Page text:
Today I'm pleased to post an excerpt and host a giveaway for Karen Hicks' latest novel The Coming Woman.
But first here's the synopsis from Goodreads.
"The Coming Woman" is a novel based on the life of feminist Victoria Woodhull, the first woman to run for U.S. President, 50 years before women could even vote!
Running for President wasn’t Victoria’s only first as a woman. She was also the first to own a successful Wall Street firm, the first to publish a successful national newspaper, and the first to head the two-million-member Spiritualist Association. She was the first woman to enter the Senate Judiciary Committee chambers to petition for woman's suffrage, her argument changing the entire focus of the suffragist movement by pointing out that the 14th and 15th Amendments already gave women the vote.
In her campaign for the Presidency, Victoria Woodhull boldly addressed many of the issues we still face today: equal pay for equal work; freedom in love; corporate greed and political corruption fueled by powerful lobbyists; and the increasing disparity between the rich and the poor, to name only a few. Her outspoken and common-sense ideas may shed a new perspective on the parallel conundrums of today’s world.
This bold, beautiful, and sexually progressive woman dared to take on society and religion. To make an example of the hypocrisy in what Mark Twain dubbed The Gilded Age, she exposed the extramarital affairs of the most popular religious figure of the day (Henry Ward Beecher). This led to her persecution and imprisonment and the longest, most infamous trial of the 19th century. But it did not stop her fight for equality.
Victoria’s epic story, set in the late 1800s, comes to life in a modern, fictional style, while staying true to the actual words and views of the many well-known characters.
This sounds like an intriguing read. Here's an excerpt.
Victoria skips back up the steps, flipping through the newspaper. Glancing up as she opens the door, she spies tall, scarecrow-looking Stephen Pearl Andrews skirting puddles, hurrying toward her. His bony nose, bushy gray hair, and grizzled beard glisten with droplets of rain. His calf-length black coat flaps wildly in the breeze. Victoria grins and goes to meet him, blue eyes sparkling like sunlit waves. She takes his arm and Andrews’ wildness softens at her touch. He pats her hand.
“So did the Herald print your announcement?” he asks.
“The entire thing! And Ashley Cole wrote the perfect headline and introduction!”
“You are on your way to your destiny, la mia stella.”
Inside the house, Victoria walks past tall vases of fragrant flowers and a staircase that curls upward to the second floor. She stops at a marble statue of the famous Greek orator Demosthenes—classic tunic, laced sandals, laurel wreath on his head.
“Demosthenes’ promise to me as a child—that I would live in a mansion in a city surrounded by ships and rule my people—It’s all coming true! How do you say thank you in Greek, Pearl?”
“Efharisto, Demosthenes! I will fight for freedom for our people as you did for the Greeks.” She pecks Andrews on the cheek. “Demosthenes’ prophecy has driven my entire life, Pearl, but you are his corporeal representation and have given me the courage to act on it. So thank you, too.”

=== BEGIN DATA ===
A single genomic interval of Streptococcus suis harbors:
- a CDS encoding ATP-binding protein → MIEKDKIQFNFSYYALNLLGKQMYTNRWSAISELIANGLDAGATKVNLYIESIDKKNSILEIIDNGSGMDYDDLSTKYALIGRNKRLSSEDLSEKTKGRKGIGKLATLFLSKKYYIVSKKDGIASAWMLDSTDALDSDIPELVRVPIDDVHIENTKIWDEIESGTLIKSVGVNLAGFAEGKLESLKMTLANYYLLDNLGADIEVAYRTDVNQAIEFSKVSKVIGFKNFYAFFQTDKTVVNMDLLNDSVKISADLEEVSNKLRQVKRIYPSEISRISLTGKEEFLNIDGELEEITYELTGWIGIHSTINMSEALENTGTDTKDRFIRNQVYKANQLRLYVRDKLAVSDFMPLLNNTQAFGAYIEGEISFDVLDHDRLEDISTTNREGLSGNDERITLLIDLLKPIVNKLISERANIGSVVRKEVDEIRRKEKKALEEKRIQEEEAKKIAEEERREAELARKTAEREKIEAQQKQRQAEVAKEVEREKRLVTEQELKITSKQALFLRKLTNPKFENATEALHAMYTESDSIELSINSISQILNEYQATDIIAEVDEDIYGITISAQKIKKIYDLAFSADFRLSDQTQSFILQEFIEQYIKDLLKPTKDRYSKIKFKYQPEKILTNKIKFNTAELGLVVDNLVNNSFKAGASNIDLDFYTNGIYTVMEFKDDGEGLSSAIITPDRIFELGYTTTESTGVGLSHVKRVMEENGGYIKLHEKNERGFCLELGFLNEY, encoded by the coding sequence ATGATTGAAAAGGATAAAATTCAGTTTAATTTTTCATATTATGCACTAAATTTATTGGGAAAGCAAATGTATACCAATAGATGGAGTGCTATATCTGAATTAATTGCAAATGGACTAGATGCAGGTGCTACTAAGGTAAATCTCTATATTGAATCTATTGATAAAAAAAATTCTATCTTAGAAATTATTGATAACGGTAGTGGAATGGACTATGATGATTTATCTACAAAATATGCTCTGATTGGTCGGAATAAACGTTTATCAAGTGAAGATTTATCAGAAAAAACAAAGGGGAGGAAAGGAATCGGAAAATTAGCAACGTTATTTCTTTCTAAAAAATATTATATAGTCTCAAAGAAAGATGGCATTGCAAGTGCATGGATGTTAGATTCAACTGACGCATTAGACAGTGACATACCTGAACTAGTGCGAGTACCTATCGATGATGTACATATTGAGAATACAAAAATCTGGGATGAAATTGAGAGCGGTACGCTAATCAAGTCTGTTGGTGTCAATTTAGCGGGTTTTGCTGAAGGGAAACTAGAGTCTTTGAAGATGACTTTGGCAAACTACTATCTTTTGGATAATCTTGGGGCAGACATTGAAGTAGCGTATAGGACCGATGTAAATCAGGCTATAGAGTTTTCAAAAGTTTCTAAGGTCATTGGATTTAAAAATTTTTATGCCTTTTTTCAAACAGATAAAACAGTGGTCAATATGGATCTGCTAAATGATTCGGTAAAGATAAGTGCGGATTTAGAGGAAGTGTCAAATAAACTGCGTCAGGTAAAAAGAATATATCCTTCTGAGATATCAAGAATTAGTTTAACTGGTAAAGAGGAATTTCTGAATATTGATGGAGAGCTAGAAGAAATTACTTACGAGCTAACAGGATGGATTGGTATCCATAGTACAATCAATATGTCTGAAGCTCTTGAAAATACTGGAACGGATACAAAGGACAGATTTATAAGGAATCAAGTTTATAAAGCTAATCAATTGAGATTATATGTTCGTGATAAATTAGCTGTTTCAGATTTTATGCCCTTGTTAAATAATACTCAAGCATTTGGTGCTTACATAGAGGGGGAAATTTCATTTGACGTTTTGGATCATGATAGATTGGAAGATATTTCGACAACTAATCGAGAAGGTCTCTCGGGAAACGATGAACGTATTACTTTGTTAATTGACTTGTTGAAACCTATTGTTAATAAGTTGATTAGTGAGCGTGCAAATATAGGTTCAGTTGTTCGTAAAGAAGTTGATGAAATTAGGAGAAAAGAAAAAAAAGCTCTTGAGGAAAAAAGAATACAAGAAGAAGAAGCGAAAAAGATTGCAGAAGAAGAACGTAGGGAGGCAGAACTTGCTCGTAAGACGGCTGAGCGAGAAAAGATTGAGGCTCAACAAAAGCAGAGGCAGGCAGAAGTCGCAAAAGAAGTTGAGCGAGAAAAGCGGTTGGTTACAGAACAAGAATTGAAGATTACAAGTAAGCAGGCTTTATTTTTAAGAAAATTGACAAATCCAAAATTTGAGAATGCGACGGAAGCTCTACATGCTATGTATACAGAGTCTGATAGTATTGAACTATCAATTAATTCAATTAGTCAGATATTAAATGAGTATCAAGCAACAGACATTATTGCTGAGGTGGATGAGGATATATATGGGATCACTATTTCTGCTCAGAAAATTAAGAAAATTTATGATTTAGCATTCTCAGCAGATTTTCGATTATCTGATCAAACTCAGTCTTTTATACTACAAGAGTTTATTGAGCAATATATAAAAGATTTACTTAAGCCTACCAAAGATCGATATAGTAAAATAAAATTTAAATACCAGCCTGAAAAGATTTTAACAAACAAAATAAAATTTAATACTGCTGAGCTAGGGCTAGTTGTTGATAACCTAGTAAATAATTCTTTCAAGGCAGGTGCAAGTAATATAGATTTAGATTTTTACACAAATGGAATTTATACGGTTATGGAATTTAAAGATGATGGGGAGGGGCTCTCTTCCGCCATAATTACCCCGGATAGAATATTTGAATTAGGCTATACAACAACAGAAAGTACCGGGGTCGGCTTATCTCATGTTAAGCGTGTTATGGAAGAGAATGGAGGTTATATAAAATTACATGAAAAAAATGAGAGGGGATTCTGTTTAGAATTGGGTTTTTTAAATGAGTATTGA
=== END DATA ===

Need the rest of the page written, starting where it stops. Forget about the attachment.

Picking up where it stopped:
“Yes, yes. Let’s look at this announcement now.”
Victoria opens the Herald to page eight, and Andrews reads the headline aloud.
“’The Coming Woman, Victoria C. Woodhull, to race for the White House: What she will and what she won't do . . . New ideas on government.’” He beams proudly. “Victoria, a Golden Age is upon us, and you are going to lead it!”
“Come, Pearl, we must tell the family!” She takes Andrews’ arm and hurries down the hallway, a spring in her step. Andrews reluctantly allows himself to be dragged along. The cacophony of voices increases as they near the kitchen, and Andrews slows his stride even more. Victoria chuckles. “Come now, you’re not going to the gallows.”
“I think I would rather,” Andrews mutters.
They enter the kitchen, where Victoria’s mother Roxanna Claflin, a short, stern woman with tightly curled gray hair, sits at the foot of the table, carping with a heavy German accent. She glares at Andrews through round, wire-rimmed glasses. Victoria’s quarrelsome father Buck, whose sharp features are made more ominous by a black patch over his left eye, is at the table’s head. The long, wooden benches along each side hold over a dozen sisters, husbands, and children.
Victoria’s youngest sister Tennessee looks up excitedly. Tennie is twenty-five, shorter than Victoria, and fashionably plump. Her dark hair is an unruly mop of short, tousled curls, and her eyes resemble deep wells of melted chocolate.
“Did they print it?” she asks.
“Every word!” Victoria says.
Colonel James Blood, Victoria’s dark and dashing Civil War hero husband, walks over and kisses his wife. She kisses him back, and then hugs her daughter Zulu Maud. The girl’s eyes light up with adoration, looking like a sunny, summer sky. Victoria tries to hug her son Byron as well, but he jerks away, spilling his milk. Byron is physically large for his fifteen years, but mentally he is still a five-year-old. He grins a toothless grin as Zulu Maud sops up the milk. The family begins to bicker.
“My god, people!” Tennie yells, clapping for attention. “Shut up for five minutes and let Victoria read the paper! History is being made here.”
And here's the giveaway!
Have a great day!